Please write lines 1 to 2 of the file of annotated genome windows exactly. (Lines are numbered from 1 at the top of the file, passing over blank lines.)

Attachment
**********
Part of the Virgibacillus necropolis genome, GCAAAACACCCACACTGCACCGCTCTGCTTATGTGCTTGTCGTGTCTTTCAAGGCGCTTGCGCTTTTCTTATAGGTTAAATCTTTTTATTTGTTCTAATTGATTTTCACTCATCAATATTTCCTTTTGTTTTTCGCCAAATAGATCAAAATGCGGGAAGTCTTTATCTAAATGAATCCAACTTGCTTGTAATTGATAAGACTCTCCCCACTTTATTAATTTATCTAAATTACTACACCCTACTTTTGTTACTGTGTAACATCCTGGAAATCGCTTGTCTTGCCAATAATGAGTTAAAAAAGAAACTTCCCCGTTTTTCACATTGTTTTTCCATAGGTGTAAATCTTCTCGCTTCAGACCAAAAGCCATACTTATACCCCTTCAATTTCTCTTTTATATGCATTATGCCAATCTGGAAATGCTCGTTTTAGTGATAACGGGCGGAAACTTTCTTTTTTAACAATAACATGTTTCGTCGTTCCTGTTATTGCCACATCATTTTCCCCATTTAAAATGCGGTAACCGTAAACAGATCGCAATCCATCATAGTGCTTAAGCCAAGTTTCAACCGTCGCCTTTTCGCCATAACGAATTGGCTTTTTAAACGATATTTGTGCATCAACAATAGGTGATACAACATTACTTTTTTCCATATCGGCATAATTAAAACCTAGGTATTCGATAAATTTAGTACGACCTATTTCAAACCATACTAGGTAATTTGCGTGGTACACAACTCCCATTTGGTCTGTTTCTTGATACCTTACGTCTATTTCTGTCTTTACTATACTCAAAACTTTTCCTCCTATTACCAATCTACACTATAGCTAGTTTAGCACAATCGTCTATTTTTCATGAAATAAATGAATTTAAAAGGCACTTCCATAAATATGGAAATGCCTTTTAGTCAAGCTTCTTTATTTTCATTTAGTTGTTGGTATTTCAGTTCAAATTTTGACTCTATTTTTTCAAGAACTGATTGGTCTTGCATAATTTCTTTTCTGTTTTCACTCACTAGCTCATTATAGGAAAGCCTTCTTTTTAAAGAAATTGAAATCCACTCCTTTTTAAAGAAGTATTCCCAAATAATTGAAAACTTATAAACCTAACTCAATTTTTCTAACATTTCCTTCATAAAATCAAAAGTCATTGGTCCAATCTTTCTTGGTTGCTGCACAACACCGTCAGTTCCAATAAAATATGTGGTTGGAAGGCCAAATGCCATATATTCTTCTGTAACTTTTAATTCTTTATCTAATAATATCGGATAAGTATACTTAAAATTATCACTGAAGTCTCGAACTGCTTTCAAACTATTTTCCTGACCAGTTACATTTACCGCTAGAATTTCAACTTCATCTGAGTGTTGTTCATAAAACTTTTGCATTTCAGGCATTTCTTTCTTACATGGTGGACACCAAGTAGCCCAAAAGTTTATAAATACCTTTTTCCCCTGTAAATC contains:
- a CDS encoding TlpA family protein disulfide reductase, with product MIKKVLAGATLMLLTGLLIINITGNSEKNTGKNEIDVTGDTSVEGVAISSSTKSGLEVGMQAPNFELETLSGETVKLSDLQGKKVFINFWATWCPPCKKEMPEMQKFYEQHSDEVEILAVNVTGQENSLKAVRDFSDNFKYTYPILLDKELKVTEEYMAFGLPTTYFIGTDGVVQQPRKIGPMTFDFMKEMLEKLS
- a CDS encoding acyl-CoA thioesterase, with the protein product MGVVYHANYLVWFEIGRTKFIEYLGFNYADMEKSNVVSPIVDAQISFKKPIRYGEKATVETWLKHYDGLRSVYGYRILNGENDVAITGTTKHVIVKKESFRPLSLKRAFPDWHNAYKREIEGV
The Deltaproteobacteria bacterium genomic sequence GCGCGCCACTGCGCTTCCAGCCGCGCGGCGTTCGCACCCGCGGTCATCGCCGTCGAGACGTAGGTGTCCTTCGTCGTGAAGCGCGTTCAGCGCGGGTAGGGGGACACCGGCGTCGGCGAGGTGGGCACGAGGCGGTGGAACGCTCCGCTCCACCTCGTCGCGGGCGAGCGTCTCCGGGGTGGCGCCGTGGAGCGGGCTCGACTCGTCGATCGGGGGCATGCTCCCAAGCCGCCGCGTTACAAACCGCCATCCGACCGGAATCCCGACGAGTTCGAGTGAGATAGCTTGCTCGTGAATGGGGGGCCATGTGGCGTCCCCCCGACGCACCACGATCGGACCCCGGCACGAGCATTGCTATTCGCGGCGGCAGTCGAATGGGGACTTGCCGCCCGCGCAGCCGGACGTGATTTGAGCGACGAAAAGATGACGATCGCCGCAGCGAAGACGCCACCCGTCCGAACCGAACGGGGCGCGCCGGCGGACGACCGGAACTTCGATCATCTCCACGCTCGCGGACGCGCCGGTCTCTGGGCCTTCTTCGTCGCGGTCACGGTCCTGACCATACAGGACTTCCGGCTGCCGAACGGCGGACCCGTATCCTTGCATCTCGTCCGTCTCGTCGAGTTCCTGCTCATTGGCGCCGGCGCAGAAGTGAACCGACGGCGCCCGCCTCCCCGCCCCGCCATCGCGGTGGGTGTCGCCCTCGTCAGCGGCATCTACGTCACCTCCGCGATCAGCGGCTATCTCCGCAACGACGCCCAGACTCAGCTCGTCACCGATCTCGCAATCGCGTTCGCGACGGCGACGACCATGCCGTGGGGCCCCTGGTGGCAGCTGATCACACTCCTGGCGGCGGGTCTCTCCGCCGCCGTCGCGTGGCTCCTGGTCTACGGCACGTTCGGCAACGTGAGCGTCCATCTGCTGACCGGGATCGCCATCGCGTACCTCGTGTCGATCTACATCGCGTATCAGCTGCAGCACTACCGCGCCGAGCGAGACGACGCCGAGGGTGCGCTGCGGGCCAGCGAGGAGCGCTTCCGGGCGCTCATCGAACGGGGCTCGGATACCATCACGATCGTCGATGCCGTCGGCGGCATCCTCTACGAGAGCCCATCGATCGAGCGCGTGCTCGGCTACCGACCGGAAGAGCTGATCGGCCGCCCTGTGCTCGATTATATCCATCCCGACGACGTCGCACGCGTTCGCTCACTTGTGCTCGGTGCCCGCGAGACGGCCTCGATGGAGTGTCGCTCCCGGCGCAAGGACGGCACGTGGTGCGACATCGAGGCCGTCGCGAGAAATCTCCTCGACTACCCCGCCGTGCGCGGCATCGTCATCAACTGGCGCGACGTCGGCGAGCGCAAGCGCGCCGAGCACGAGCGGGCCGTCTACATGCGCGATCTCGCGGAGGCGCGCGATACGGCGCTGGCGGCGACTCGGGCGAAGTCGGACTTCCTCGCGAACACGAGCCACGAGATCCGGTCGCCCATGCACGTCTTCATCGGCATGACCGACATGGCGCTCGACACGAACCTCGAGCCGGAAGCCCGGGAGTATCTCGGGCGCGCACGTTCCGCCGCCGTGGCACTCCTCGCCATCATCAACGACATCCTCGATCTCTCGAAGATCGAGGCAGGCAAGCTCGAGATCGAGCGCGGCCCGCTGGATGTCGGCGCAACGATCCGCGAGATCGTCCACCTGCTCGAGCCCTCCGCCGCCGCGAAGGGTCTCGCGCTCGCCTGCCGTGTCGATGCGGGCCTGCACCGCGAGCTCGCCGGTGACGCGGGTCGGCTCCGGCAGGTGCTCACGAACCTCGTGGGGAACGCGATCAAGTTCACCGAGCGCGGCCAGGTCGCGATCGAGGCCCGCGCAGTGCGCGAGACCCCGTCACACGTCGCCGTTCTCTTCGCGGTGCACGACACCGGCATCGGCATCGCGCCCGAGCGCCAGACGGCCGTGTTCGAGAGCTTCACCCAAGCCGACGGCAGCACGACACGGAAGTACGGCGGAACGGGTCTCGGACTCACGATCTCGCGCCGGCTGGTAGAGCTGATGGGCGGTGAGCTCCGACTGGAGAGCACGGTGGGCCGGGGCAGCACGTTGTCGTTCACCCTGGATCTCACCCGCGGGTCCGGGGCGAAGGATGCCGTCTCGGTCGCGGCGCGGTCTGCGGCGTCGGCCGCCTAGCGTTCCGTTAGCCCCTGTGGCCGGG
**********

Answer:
Part of the Virgibacillus necropolis genome, GCAAAACACCCACACTGCACCGCTCTGCTTATGTGCTTGTCGTGTCTTTCAAGGCGCTTGCGCTTTTCTTATAGGTTAAATCTTTTTATTTGTTCTAATTGATTTTCACTCATCAATATTTCCTTTTGTTTTTCGCCAAATAGATCAAAATGCGGGAAGTCTTTATCTAAATGAATCCAACTTGCTTGTAATTGATAAGACTCTCCCCACTTTATTAATTTATCTAAATTACTACACCCTACTTTTGTTACTGTGTAACATCCTGGAAATCGCTTGTCTTGCCAATAATGAGTTAAAAAAGAAACTTCCCCGTTTTTCACATTGTTTTTCCATAGGTGTAAATCTTCTCGCTTCAGACCAAAAGCCATACTTATACCCCTTCAATTTCTCTTTTATATGCATTATGCCAATCTGGAAATGCTCGTTTTAGTGATAACGGGCGGAAACTTTCTTTTTTAACAATAACATGTTTCGTCGTTCCTGTTATTGCCACATCATTTTCCCCATTTAAAATGCGGTAACCGTAAACAGATCGCAATCCATCATAGTGCTTAAGCCAAGTTTCAACCGTCGCCTTTTCGCCATAACGAATTGGCTTTTTAAACGATATTTGTGCATCAACAATAGGTGATACAACATTACTTTTTTCCATATCGGCATAATTAAAACCTAGGTATTCGATAAATTTAGTACGACCTATTTCAAACCATACTAGGTAATTTGCGTGGTACACAACTCCCATTTGGTCTGTTTCTTGATACCTTACGTCTATTTCTGTCTTTACTATACTCAAAACTTTTCCTCCTATTACCAATCTACACTATAGCTAGTTTAGCACAATCGTCTATTTTTCATGAAATAAATGAATTTAAAAGGCACTTCCATAAATATGGAAATGCCTTTTAGTCAAGCTTCTTTATTTTCATTTAGTTGTTGGTATTTCAGTTCAAATTTTGACTCTATTTTTTCAAGAACTGATTGGTCTTGCATAATTTCTTTTCTGTTTTCACTCACTAGCTCATTATAGGAAAGCCTTCTTTTTAAAGAAATTGAAATCCACTCCTTTTTAAAGAAGTATTCCCAAATAATTGAAAACTTATAAACCTAACTCAATTTTTCTAACATTTCCTTCATAAAATCAAAAGTCATTGGTCCAATCTTTCTTGGTTGCTGCACAACACCGTCAGTTCCAATAAAATATGTGGTTGGAAGGCCAAATGCCATATATTCTTCTGTAACTTTTAATTCTTTATCTAATAATATCGGATAAGTATACTTAAAATTATCACTGAAGTCTCGAACTGCTTTCAAACTATTTTCCTGACCAGTTACATTTACCGCTAGAATTTCAACTTCATCTGAGTGTTGTTCATAAAACTTTTGCATTTCAGGCATTTCTTTCTTACATGGTGGACACCAAGTAGCCCAAAAGTTTATAAATACCTTTTTCCCCTGTAAATC contains:
- a CDS encoding TlpA family protein disulfide reductase, with product MIKKVLAGATLMLLTGLLIINITGNSEKNTGKNEIDVTGDTSVEGVAISSSTKSGLEVGMQAPNFELETLSGETVKLSDLQGKKVFINFWATWCPPCKKEMPEMQKFYEQHSDEVEILAVNVTGQENSLKAVRDFSDNFKYTYPILLDKELKVTEEYMAFGLPTTYFIGTDGVVQQPRKIGPMTFDFMKEMLEKLS